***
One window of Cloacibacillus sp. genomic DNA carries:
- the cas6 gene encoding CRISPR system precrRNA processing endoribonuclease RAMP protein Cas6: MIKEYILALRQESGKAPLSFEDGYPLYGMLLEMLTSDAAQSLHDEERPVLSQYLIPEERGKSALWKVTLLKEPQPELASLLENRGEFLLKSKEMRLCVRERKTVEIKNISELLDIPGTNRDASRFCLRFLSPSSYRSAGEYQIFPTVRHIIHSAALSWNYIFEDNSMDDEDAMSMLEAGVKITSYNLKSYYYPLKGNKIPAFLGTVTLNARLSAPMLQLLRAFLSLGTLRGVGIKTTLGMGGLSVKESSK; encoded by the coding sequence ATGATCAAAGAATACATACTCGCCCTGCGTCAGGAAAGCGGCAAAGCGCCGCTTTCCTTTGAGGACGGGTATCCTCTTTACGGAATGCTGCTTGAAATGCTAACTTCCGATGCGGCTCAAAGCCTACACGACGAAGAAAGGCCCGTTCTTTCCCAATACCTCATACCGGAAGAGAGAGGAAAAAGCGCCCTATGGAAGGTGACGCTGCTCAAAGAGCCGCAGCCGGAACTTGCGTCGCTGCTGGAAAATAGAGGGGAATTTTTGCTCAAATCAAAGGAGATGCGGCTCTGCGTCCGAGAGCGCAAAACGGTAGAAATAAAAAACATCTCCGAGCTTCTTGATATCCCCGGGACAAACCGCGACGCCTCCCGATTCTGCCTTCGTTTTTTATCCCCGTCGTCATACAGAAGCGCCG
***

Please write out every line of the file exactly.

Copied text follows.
One window of Cloacibacillus sp. genomic DNA carries:
- the cas6 gene encoding CRISPR system precrRNA processing endoribonuclease RAMP protein Cas6: MIKEYILALRQESGKAPLSFEDGYPLYGMLLEMLTSDAAQSLHDEERPVLSQYLIPEERGKSALWKVTLLKEPQPELASLLENRGEFLLKSKEMRLCVRERKTVEIKNISELLDIPGTNRDASRFCLRFLSPSSYRSAGEYQIFPTVRHIIHSAALSWNYIFEDNSMDDEDAMSMLEAGVKITSYNLKSYYYPLKGNKIPAFLGTVTLNARLSAPMLQLLRAFLSLGTLRGVGIKTTLGMGGLSVKESSK; encoded by the coding sequence ATGATCAAAGAATACATACTCGCCCTGCGTCAGGAAAGCGGCAAAGCGCCGCTTTCCTTTGAGGACGGGTATCCTCTTTACGGAATGCTGCTTGAAATGCTAACTTCCGATGCGGCTCAAAGCCTACACGACGAAGAAAGGCCCGTTCTTTCCCAATACCTCATACCGGAAGAGAGAGGAAAAAGCGCCCTATGGAAGGTGACGCTGCTCAAAGAGCCGCAGCCGGAACTTGCGTCGCTGCTGGAAAATAGAGGGGAATTTTTGCTCAAATCAAAGGAGATGCGGCTCTGCGTCCGAGAGCGCAAAACGGTAGAAATAAAAAACATCTCCGAGCTTCTTGATATCCCCGGGACAAACCGCGACGCCTCCCGATTCTGCCTTCGTTTTTTATCCCCGTCGTCATACAGAAGCGCCG